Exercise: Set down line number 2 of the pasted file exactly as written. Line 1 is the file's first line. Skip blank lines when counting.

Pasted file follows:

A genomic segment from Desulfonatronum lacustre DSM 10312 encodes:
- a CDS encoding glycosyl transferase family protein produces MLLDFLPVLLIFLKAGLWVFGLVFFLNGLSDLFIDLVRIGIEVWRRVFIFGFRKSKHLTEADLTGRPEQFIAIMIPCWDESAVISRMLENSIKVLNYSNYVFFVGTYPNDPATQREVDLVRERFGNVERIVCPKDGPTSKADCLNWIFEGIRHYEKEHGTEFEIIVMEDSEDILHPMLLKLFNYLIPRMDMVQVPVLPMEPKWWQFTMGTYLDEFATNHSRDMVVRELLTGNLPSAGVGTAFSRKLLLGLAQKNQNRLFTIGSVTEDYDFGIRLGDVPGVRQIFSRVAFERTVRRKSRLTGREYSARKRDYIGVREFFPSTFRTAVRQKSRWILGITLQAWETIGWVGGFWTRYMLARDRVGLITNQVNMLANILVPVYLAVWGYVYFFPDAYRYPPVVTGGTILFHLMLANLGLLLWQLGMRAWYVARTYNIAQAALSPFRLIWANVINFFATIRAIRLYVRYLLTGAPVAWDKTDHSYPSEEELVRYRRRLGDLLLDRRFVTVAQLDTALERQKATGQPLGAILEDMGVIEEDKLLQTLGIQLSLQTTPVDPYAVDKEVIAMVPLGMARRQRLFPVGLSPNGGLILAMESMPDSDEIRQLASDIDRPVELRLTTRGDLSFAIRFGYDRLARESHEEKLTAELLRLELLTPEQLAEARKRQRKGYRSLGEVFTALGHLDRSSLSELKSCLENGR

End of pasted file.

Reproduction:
- a CDS encoding glycosyl transferase family protein produces MLLDFLPVLLIFLKAGLWVFGLVFFLNGLSDLFIDLVRIGIEVWRRVFIFGFRKSKHLTEADLTGRPEQFIAIMIPCWDESAVISRMLENSIKVLNYSNYVFFVGTYPNDPATQREVDLVRERFGNVERIVCPKDGPTSKADCLNWIFEGIRHYEKEHGTEFEIIVMEDSEDILHPMLLKLFNYLIPRMDMVQVPVLPMEPKWWQFTMGTYLDEFATNHSRDMVVRELLTGNLPSAGVGTAFSRKLLLGLAQKNQNRLFTIGSVTEDYDFGIRLGDVPGVRQIFSRVAFERTVRRKSRLTGREYSARKRDYIGVREFFPSTFRTAVRQKSRWILGITLQAWETIGWVGGFWTRYMLARDRVGLITNQVNMLANILVPVYLAVWGYVYFFPDAYRYPPVVTGGTILFHLMLANLGLLLWQLGMRAWYVARTYNIAQAALSPFRLIWANVINFFATIRAIRLYVRYLLTGAPVAWDKTDHSYPSEEELVRYRRRLGDLLLDRRFVTVAQLDTALERQKATGQPLGAILEDMGVIEEDKLLQTLGIQLSLQTTPVDPYAVDKEVIAMVPLGMARRQRLFPVGLSPNGGLILAMESMPDSDEIRQLASDIDRPVELRLTTRGDLSFAIRFGYDRLARESHEEKLTAELLRLELLTPEQLAEARKRQRKGYRSLGEVFTALGHLDRSSLSELKSCLENGR